Camper Van Beethoven: La Costa Perdida

Written by January 22nd, 2013 at 7:00 am

Camper Van Beethoven
La Costa Perdida
(429)
Rating: 3 1/2 stars (out of 5)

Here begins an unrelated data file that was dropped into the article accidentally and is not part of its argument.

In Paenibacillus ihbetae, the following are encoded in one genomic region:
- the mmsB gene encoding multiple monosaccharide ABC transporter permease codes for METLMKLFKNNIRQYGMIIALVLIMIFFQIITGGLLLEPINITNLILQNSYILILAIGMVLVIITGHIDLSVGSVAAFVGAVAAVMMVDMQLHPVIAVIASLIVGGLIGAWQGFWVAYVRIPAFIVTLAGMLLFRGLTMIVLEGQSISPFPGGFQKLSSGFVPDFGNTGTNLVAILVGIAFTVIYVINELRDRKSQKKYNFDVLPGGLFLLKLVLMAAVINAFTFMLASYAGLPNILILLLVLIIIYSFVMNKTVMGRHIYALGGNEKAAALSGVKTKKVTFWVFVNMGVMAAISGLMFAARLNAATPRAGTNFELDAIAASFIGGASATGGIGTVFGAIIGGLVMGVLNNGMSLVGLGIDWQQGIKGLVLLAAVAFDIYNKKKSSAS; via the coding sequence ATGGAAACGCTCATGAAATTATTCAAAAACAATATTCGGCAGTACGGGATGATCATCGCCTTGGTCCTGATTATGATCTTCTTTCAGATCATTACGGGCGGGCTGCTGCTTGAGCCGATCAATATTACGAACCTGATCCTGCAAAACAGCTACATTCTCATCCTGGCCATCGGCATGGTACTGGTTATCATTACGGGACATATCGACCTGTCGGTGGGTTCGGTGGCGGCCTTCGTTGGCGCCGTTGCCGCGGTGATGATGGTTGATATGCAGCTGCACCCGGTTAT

Even Camper Van Beethoven’s ’80s fans — whoever was left in the mid-00s — never expected the band to roar back with one of its finest releases, 2004’s New Roman Times. Eight years later frontman David Lowery puts his long time Cracker project on hold for this terrific follow-up. The songs are loosely connected with a somewhat disjointed conceptual thread based on the north coast of California, where CVB was formed. Anyone familiar with the wildly eclectic mix of indie rock, Tex-Mex, psychedelia, prog, ska and world music that created CVB’s unique sound will be thrilled with this older, wiser and somewhat less frantic version. The album was partially recorded with all the members playing together in multi-instrumentalist Jonathan Segel’s home studio. That may explain Segel’s higher profile, with an emphasis on his mournful violin, since he is a major component throughout the disc. Lowery’s typically dry, heavy-lidded singing remains front and center and there is no doubt that these are CVB not Cracker songs. Some editing would have helped as “Northern California Girls” clocks in at over seven minutes yet is interesting for half of that, and the thought-provoking title of “Someday Our Love Will Sell Us Out” gets diluted when it’s repeated too often during its five-minute length. But Lowery’s offbeat, playfully obtuse lyrics are in full flower on the trippy “Too High for the Love-In.” The band expertly navigates unusual, sometimes radical mood changes, with a maturity that forsakes some of its youthful friskiness without compromising an idiosyncratic vision that is just as compelling today as it was 25 years ago.

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